Recent hurricanes showed the folly of the public's sole reliance on government to come to their rescue in a disaster. Stockpiling supplies and developing family disaster plans are a “matter of civic virtue,” said Dept. of Homeland Security (DHS) Director Michael Chertoff in an Associated Press interview in October.

Florida Governor Jeb Bush complained about the cavalier attitude of people who had a week's notice of Hurricane Wilma yet failed to evacuate or prepare. “It isn't that hard to get 72 hours worth of food and water,” he said.

The failure of people to accept responsibility for themselves has a “cascading effect,” said Chertoff.

The government suggests using school children to carry the preparedness message to their parents.

Fire departments are also urged to carry a message that “healthy, competent people should prepare in advance to weather disasters, so that emergency responders can devote more time in a crisis to helping those who most need help.”


Bureaucratic Paralysis

Asked about communications problems among local, state, and federal officials that plagued the hurricane response, Chertoff said “you can't have interoperability if nothing operates.” Other problems included “panic,” “anxiety,” and “misinformation” among responders and the public (Global Security Newswire 11/4/05). Firing FEMA Director Michael Brown will not solve the problems. DHS at its inception combined 22 agencies and 170,000 workers. More flexible work rules might help it function, but a federal judge is “concerned” that proposed changes could force federal workers' unions to bargain collectively “on quicksand.”

The bureaucracy also paralyzes the private sector through stultifying rules; 4,100 new final rules were issued in 2004 alone. Compliance costs: about $840 billion.

“If it's only choking the economy and destroying jobs, well, life goes on.” But with 9/11 and Katrina it is evident that the government's ability to perform its one undisputed function–providing national security–is also eroded (Daniel Henninger, “Leviathan 101,” Wall St J 9/30/05).


Is the Nuclear Taboo Still in Effect?

Nobel laureate Thomas Schelling, architect of the bombing strategy in the Vietnam War, believes that advertising continued U.S. dependence on nuclear weapons, and our need for new nuclear capabilities, will erode the taboo that has apparently helped keep the peace for 60 years. “Influence”–the ability to keep a major nation at bay–is what nuclear weapons have primarily been used for, he writes (Wall St J 10/24/05).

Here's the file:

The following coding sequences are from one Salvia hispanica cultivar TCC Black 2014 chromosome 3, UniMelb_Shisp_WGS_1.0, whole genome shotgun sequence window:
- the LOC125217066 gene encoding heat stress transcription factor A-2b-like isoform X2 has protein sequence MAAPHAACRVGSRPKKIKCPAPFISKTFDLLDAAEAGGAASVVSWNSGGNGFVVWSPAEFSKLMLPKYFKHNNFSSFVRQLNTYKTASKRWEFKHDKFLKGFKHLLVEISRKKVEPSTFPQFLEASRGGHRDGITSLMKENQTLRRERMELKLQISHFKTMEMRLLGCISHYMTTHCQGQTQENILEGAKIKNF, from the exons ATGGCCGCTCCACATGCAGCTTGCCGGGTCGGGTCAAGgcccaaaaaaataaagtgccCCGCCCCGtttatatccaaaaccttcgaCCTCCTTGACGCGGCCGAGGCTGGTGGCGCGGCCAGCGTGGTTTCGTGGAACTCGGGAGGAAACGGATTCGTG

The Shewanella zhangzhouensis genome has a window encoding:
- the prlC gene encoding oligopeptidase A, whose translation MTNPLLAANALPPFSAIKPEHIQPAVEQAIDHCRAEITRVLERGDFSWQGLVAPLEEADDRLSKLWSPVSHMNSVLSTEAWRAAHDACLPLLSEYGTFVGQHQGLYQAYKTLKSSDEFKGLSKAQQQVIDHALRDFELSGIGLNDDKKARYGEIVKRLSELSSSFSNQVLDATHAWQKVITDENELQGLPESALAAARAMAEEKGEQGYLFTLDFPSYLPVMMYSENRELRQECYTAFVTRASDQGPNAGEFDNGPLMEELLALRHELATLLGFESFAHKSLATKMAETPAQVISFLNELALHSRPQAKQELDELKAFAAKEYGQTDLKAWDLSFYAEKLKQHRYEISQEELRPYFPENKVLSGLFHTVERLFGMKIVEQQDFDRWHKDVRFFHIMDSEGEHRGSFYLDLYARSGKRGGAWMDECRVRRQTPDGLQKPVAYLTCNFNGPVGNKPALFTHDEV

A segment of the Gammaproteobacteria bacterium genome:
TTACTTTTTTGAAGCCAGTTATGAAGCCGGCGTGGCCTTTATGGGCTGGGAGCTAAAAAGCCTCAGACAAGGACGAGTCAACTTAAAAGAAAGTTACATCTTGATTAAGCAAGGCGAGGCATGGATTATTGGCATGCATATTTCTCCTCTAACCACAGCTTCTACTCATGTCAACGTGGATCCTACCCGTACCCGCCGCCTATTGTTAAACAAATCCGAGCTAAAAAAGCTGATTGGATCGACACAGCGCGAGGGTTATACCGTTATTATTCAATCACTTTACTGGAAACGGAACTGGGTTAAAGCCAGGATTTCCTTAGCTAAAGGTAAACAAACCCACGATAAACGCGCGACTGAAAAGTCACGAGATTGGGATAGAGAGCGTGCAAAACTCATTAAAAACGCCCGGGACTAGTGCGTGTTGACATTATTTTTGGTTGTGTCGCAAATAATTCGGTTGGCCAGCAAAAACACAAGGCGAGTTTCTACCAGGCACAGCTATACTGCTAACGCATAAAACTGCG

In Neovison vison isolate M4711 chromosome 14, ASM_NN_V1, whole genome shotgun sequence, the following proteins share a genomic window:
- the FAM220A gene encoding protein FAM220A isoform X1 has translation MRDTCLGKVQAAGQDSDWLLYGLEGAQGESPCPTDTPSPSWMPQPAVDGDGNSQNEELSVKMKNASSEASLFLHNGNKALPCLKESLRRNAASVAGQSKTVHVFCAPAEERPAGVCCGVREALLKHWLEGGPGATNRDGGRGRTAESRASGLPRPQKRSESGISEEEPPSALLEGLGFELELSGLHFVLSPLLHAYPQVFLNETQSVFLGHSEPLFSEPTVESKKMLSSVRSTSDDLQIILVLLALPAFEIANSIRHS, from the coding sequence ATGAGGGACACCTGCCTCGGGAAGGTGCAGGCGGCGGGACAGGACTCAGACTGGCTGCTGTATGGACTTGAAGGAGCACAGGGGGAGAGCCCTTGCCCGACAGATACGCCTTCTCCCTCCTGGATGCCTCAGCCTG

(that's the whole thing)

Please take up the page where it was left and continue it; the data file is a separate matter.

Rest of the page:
The “Doctrine for Joint Nuclear Operations” drafted by the U.S. Defense Dept. this year suggested the possibility of preemptive use of U.S. nuclear weapons in the face of imminent attack with weapons of mass destruction (WMDs) such as biologic agents (Reuters 9/11/05).

Former House Speaker Newt Gingrich warned that Iran may be planning a preemptive nuclear electromagnetic pulse attack on the United States that would turn a third or more of the country “back to a 19th century level of development.”

The International Atomic Energy Agency reports that Iran is not complying with its treaty obligations. Iran has test fired a ballistic missile from a merchant vessel and detonated warheads in midair over the Caspian Sea.

Most of the U.S. civilian population, military bases, and weapons assembly plants are within range of missile attacks launched from merchant vessels (WorldNetDaily 11/20/05).


Is “Civil Defense” Coming Back?

At a Nov 16 conference of the Citizens Advisory Committee of the National Council on Readiness and Preparedness (NCORP), chaired by former Governor Gilmore, nearly 700 people showed up. Only 200 had been expected. Attendees included first responders, local elected officials, and business leaders. NukAlert inventor Philip Smith had an opportunity to speak on the need for radiologic monitoring and reports that he frequently heard the term “civil defense.”

“Yes, civil defense–that's why we're here,” Gov. Gilmore said as Smith gave him a “civil defense tool” (a NukAlert). The website is Help reinforce the message. Let PCD know of officials who would make good use of a donated NukAlert.


Lessons from Charity Hospital

A physician reports that in the aftermath of Katrina, physicians had to fall back on clinical diagnostic skills. Survival and sanity in the crisis depended critically on simple commodities and codes of behavior. These included good shoes, flashlights and D batteries, provisions for sleep, and morale-boosting activities (N Engl J Med 2005;353:1551-1553).

For sanitation, a nurse created two restrooms. She scoured a clean toilet with bleach and designated it for urine only. In an adjoining room she placed a bedpan on a chair protected with disposable pads, along with a roll of biohazard bags. Staff were instructed to insert the bedpan into a bag, invert the bag over the bedpan after use, knot the bag and place it into a covered biohazardous waste bin (ibid.).

Kearny suggests tying the waste bags loosely, to permit escape of gas, and tossing them outside daily. They will attract swarms of flies, but the flies will not be able to get into the bag to lay eggs or contaminate their feet. Sprinkling a little fly bait on the plastic will kill thousands of flies (NWSS).


Recognizing Suicide Bombers

The Mackenzie Institute suggests the following indicators: a shaved head or short haircut, especially if recent, as indicated by a different skin complexion than on the face; a smell of herbal or flower water, as they may have perfumed themselves in anticipation of paradise; fervent praying as if whispering to someone; an agitated appearance; behavior inappropriate for the setting; bulky clothing not suitable for the temperature; an odd fit to the pants as from wearing a cup and multiple sets of underwear to protect the genitals for the anticipated 72 virgins (John Thompson, 10/21/05,

Thompson also gives tips for recognizing mail bombs, vehicle bombs, or activity that could be the precursor to an attack. He discourages any action other than immediately reporting to an authority in as much detail as possible.

In airport lounges or other public places, be alert. If a person makes you feel uncomfortable, one attorney suggests asking some casual questions: Are you traveling to Pittsburgh today? Do you know any good places to stay there? An odd reaction might make you decide not to board the flight, and to report concerns to an authority.